By STEPHEN SIFF
VINDICATOR STAFF WRITER
WARREN -- Children waiting for their school bus on a Scott Avenue street corner are not surprised when a hideously green station wagon arrives first.
Out pops a slightly stooped old man in a plaid shirt, a floral tie and a cap reading "Coach." He opens his arms wide; a few girls step forward into his embrace.
"Heavenly father, I thank you for these young people, and pray you will help them learn."
A few more mumbled lines, and William B. Taylor has scurried back to the car and is halfway to the next bus stop.
"I said to myself, they can't have prayer when they get to school, why not have it before they start," Taylor said.
Every school day between 6:30 and 8:07 a.m., Taylor hits 45 bus stops. He estimates he prays with 150 children each morning and has for 18 years. Taylor's daily route from bus stop to bus stop is timed to the minute.
"I'm 84 years old, and I really just get a big kick when the children come running up to the corner to have prayer," he said over breakfast at Mike and Dar's Diner, on the schedule for 7 a.m. "I haven't missed a day on account of a cold or the flu in 18 years."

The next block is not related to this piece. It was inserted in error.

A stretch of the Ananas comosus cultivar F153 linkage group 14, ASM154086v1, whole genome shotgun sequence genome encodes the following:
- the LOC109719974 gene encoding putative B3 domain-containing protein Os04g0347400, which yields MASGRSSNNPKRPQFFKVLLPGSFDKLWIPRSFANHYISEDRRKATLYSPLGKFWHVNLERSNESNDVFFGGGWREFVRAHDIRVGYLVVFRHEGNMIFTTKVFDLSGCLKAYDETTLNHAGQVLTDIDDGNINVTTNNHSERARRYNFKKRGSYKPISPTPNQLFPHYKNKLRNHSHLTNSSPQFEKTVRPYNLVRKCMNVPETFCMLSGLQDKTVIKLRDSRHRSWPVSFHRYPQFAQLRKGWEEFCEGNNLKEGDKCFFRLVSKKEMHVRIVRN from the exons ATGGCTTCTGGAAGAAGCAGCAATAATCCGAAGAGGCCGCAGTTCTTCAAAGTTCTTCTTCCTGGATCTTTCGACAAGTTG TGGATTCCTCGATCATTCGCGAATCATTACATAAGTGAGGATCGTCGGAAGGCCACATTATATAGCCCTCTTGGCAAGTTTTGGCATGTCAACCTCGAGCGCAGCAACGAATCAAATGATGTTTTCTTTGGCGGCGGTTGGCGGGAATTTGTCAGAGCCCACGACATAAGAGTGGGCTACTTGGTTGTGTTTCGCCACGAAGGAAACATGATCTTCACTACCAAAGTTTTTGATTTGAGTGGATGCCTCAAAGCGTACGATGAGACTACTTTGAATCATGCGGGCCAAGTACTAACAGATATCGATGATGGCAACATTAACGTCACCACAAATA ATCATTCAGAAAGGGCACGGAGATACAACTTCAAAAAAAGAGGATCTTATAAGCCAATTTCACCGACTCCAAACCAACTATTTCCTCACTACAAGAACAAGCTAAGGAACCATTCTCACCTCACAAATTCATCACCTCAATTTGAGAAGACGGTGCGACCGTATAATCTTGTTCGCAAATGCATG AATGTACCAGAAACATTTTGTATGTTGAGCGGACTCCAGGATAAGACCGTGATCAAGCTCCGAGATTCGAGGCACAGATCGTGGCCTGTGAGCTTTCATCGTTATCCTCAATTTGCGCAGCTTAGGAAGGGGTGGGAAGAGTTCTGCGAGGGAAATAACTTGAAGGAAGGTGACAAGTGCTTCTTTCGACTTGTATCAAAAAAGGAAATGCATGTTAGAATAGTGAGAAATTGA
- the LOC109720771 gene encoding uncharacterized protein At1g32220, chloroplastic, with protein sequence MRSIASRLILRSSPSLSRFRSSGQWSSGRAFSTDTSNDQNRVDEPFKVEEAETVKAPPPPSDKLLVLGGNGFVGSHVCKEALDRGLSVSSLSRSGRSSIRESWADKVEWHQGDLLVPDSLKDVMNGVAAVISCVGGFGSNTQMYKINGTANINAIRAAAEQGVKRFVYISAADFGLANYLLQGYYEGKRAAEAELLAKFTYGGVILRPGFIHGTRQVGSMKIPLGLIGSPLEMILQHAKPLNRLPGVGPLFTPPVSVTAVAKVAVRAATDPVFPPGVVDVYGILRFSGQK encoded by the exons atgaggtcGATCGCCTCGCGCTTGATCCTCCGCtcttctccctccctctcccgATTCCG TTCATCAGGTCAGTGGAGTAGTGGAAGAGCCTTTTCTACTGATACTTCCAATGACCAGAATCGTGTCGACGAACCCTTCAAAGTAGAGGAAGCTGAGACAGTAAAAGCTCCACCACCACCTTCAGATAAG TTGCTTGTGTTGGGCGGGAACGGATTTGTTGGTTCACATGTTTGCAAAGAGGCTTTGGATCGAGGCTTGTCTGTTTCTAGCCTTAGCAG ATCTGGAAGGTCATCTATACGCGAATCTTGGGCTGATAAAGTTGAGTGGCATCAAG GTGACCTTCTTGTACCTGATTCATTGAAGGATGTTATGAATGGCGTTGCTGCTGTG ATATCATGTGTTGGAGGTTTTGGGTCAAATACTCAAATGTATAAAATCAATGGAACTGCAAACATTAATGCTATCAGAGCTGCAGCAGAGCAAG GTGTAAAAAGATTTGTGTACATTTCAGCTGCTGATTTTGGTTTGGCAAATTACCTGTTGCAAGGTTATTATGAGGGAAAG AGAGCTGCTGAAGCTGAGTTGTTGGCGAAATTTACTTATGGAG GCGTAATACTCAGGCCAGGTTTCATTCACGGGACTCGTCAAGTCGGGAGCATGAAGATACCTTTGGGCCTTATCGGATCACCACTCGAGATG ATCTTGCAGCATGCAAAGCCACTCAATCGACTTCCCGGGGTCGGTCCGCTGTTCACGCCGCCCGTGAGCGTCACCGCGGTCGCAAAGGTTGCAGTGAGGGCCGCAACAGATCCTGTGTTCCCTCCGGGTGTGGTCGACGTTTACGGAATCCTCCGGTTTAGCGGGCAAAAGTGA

Taylor does not cut a menacing picture. The green station wagon is emblazoned with the name of his business, William Taylor Welding, and phone number. He says he points toward it when grade-school pupils accuse him of being a stranger.
"He's a really good guy," said Penny Vaughn, a Plymouth Place mother. "I have three kids, and they all seem to enjoy having him around."
Over the 18 years, Taylor said he's been checked out nine times by Warren police, once by juvenile court and once by the city school board.
"They said keep it so I don't get too close to the school building," he said.
Taylor, who ran unsuccessfully for Trumbull County commissioner in 1990, has had a varied career. He ran a company with a half-dozen employees, Ohio Spring and Welding Co., for 40 years, starting at 18.
Next, he was a traveling salesman for a Cleveland manufacturer of welding rod, but that job was too stressful. Taylor said he had a breakdown after seven years.
Now, he welds broken car frames at a shop given to him by a friend and spreads God's word as he sees it.
He makes the message stronger for children who have been participating for a while.
"After about a month, I move on to what I call the No. 2 prayer," Taylor said. "My dear heavenly father, I ask you right now to come into my heart and forgive my sins."